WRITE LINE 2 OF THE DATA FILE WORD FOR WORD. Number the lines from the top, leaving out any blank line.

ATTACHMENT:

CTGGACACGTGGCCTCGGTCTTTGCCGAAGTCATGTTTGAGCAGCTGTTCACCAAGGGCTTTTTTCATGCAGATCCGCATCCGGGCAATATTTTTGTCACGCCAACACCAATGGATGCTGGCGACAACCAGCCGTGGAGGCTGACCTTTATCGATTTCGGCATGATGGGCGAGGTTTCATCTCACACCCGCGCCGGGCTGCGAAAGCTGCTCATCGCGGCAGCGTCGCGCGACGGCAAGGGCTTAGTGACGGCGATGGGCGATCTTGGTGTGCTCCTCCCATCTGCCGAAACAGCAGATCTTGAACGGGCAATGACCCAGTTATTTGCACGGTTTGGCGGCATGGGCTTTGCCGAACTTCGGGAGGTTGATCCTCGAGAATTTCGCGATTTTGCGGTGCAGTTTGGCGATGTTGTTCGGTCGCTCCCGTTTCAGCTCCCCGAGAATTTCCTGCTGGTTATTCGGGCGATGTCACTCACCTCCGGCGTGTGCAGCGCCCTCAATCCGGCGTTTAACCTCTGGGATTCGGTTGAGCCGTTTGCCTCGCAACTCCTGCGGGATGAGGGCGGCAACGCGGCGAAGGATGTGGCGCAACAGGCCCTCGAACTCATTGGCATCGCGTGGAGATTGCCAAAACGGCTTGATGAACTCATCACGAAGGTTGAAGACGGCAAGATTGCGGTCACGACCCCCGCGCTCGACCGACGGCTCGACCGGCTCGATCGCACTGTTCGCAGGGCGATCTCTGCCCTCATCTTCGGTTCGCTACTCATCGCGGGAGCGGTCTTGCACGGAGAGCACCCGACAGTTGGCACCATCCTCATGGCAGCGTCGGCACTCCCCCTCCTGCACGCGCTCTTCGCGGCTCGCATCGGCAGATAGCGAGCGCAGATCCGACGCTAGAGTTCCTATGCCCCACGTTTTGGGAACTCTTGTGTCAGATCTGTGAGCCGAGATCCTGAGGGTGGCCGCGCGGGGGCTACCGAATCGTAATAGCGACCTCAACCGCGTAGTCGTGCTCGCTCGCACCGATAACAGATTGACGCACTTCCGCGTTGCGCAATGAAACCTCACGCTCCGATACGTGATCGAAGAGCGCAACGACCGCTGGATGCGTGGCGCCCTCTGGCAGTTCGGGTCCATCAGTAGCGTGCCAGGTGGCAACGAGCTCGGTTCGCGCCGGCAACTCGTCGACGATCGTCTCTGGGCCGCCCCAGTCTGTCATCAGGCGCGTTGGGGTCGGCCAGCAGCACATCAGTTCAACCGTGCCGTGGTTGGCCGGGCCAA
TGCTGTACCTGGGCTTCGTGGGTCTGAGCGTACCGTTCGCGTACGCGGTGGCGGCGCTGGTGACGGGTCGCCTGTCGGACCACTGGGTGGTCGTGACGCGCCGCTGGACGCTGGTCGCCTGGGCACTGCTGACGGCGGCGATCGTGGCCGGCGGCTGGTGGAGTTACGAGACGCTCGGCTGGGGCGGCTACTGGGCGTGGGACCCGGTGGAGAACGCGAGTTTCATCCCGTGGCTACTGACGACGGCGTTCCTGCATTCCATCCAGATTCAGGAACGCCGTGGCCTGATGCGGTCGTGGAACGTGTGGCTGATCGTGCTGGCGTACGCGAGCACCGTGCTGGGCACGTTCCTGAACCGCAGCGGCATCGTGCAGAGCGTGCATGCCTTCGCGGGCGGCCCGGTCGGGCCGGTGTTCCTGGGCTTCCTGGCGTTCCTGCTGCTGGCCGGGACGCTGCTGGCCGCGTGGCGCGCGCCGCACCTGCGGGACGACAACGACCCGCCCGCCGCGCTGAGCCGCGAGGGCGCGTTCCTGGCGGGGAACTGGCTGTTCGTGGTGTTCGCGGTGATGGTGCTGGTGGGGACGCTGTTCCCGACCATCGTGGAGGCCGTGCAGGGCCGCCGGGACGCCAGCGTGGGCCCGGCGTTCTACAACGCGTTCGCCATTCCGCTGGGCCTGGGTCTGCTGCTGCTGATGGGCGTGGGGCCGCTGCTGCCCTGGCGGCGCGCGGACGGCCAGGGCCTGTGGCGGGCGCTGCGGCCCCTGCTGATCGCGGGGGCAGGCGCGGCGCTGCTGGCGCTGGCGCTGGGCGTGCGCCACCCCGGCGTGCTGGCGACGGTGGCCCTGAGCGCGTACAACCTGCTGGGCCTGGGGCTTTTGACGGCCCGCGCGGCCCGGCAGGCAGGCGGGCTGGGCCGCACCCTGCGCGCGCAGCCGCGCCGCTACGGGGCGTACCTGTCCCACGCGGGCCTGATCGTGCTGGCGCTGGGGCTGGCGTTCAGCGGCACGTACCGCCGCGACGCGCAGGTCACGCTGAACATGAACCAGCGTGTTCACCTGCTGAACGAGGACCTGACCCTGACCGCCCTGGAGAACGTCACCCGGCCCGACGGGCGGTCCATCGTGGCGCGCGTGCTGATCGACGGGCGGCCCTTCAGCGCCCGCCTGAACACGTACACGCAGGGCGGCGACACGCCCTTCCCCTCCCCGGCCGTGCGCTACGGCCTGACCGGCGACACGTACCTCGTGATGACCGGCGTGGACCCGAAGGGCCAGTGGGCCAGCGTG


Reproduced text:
TGCTGTACCTGGGCTTCGTGGGTCTGAGCGTACCGTTCGCGTACGCGGTGGCGGCGCTGGTGACGGGTCGCCTGTCGGACCACTGGGTGGTCGTGACGCGCCGCTGGACGCTGGTCGCCTGGGCACTGCTGACGGCGGCGATCGTGGCCGGCGGCTGGTGGAGTTACGAGACGCTCGGCTGGGGCGGCTACTGGGCGTGGGACCCGGTGGAGAACGCGAGTTTCATCCCGTGGCTACTGACGACGGCGTTCCTGCATTCCATCCAGATTCAGGAACGCCGTGGCCTGATGCGGTCGTGGAACGTGTGGCTGATCGTGCTGGCGTACGCGAGCACCGTGCTGGGCACGTTCCTGAACCGCAGCGGCATCGTGCAGAGCGTGCATGCCTTCGCGGGCGGCCCGGTCGGGCCGGTGTTCCTGGGCTTCCTGGCGTTCCTGCTGCTGGCCGGGACGCTGCTGGCCGCGTGGCGCGCGCCGCACCTGCGGGACGACAACGACCCGCCCGCCGCGCTGAGCCGCGAGGGCGCGTTCCTGGCGGGGAACTGGCTGTTCGTGGTGTTCGCGGTGATGGTGCTGGTGGGGACGCTGTTCCCGACCATCGTGGAGGCCGTGCAGGGCCGCCGGGACGCCAGCGTGGGCCCGGCGTTCTACAACGCGTTCGCCATTCCGCTGGGCCTGGGTCTGCTGCTGCTGATGGGCGTGGGGCCGCTGCTGCCCTGGCGGCGCGCGGACGGCCAGGGCCTGTGGCGGGCGCTGCGGCCCCTGCTGATCGCGGGGGCAGGCGCGGCGCTGCTGGCGCTGGCGCTGGGCGTGCGCCACCCCGGCGTGCTGGCGACGGTGGCCCTGAGCGCGTACAACCTGCTGGGCCTGGGGCTTTTGACGGCCCGCGCGGCCCGGCAGGCAGGCGGGCTGGGCCGCACCCTGCGCGCGCAGCCGCGCCGCTACGGGGCGTACCTGTCCCACGCGGGCCTGATCGTGCTGGCGCTGGGGCTGGCGTTCAGCGGCACGTACCGCCGCGACGCGCAGGTCACGCTGAACATGAACCAGCGTGTTCACCTGCTGAACGAGGACCTGACCCTGACCGCCCTGGAGAACGTCACCCGGCCCGACGGGCGGTCCATCGTGGCGCGCGTGCTGATCGACGGGCGGCCCTTCAGCGCCCGCCTGAACACGTACACGCAGGGCGGCGACACGCCCTTCCCCTCCCCGGCCGTGCGCTACGGCCTGACCGGCGACACGTACCTCGTGATGACCGGCGTGGACCCGAAGGGCCAGTGGGCCAGCGTG